- The giant huntsman spider only lives in caves in Laos, and it can have a leg span up to a horrifying twelve inches.
- The Amazon rainforest’s goliath bird-eating spider can have an eleven-inch leg span and weigh five or six ounces. It mainly eats insects, but can also prey on small birds.
- Brazilian Salmon Pink Birdeater Spider lives Brazil, Argentina, and Paraguay, with a ten-inch leg span.
If you are afraid of spiders, then you may be asking where the biggest spiders in the world live? The answer is that they live in many diverse locations. This list will tell you more about them, their size and where they live. The leg-span measurement at maturity has been used to determine the placings.
#10. Cerbalus aravaensis – 5.5-inch Leg Span
If you travel to the sand dunes of the Arava Valley of Israel and Jordan, watch for the Cerbalus aravaensis spider. This spider is hard to miss because its 5.5-inch leg span makes it hard to miss an object crawling that is its size. Salt mining and agricultural land conversion threaten its habitat.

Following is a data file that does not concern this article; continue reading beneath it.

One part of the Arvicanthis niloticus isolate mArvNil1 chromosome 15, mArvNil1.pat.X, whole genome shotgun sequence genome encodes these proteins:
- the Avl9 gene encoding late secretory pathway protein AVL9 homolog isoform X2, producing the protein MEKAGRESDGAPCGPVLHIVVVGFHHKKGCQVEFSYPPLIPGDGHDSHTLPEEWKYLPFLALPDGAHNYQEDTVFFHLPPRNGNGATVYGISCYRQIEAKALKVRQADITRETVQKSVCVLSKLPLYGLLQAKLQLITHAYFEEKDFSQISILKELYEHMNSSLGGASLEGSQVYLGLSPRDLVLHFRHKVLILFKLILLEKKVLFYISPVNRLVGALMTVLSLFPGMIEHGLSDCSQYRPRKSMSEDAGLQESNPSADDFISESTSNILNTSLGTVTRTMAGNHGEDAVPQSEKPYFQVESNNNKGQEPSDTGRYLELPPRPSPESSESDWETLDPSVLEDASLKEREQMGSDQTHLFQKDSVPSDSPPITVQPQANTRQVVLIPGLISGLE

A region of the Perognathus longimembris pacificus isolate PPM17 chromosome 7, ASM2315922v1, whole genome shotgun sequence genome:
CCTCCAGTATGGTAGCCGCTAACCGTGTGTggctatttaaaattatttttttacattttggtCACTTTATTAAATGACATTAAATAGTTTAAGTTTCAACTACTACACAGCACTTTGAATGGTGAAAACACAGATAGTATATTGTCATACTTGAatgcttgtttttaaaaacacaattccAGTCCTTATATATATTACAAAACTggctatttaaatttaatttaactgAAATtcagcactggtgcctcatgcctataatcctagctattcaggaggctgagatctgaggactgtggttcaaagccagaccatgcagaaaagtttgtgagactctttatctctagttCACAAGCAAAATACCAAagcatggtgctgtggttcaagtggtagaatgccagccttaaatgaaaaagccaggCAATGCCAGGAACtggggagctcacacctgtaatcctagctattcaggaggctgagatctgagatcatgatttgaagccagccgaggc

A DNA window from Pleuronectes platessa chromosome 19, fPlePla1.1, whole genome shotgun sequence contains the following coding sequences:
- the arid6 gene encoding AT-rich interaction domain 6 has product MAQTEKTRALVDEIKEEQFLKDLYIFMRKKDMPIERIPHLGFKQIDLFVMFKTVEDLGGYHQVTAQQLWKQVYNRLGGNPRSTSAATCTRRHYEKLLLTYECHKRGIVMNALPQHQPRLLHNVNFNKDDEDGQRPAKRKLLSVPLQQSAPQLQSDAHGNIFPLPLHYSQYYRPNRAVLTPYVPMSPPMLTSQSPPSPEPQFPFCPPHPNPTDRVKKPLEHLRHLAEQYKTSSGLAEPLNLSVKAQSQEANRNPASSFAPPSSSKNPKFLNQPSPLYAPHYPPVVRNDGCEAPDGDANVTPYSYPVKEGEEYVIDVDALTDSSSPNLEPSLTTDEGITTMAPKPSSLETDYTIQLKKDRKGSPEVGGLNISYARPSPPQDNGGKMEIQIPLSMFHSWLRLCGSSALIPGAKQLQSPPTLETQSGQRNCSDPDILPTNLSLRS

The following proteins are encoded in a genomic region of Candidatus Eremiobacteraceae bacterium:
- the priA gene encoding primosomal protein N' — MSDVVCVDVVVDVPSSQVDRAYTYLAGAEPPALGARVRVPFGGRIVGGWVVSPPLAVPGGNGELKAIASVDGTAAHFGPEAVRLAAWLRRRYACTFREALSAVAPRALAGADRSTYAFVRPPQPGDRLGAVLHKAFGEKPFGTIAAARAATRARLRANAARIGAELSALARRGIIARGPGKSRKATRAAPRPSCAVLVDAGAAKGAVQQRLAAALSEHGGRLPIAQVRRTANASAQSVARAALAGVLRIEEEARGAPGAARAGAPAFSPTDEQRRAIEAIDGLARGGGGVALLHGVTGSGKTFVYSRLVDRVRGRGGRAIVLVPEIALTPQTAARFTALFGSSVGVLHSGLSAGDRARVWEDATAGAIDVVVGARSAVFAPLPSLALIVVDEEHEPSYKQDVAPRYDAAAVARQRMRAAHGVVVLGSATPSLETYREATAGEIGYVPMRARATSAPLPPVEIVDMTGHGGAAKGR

This nocturnal arthropod builds homes in the sand, where it hides from its predators. These homes have trap-like doors to protect these spiders that are some of the largest spiders in the world.
#9. Brazilian Wandering Spider – 5.9-inch Leg Span
The Brazilian wandering spider, also called the armed spiders or banana spiders, has a 5.9-inch leg span. The Guinness Book of World Records has classified this arthropod as one of the most venomous in the world. There are at least eight subspecies of this spider mainly lives in Brazil but also in Costa Rica to Argentina.
It is usually brown, and it may have a black spot on its belly. These are some of the largest hairy. The hairs often make the size of this option look even bigger. These nocturnal arthropods who live under logs dine on insects, small amphibians, reptiles, and mice.
#8. Camel Spider – 6-inch Leg Span
The light tan camel spider has about a 6-inch leg span. It is one of the fastest spiders as it often moves at speeds approaching 10 miles per hour. These arthropods sometimes emit a buzzing sound, but they have no venom.
These spiders living in Iran and Iraq feast on insects, rodents, lizards, and small birds. The jaws on these spiders can make up to 33% of their total body length, and they use them to clamp down on their prey.
Learn more about camel spiders.
#7. Colombian Giant Redleg Tarantula – 7-inch Leg Span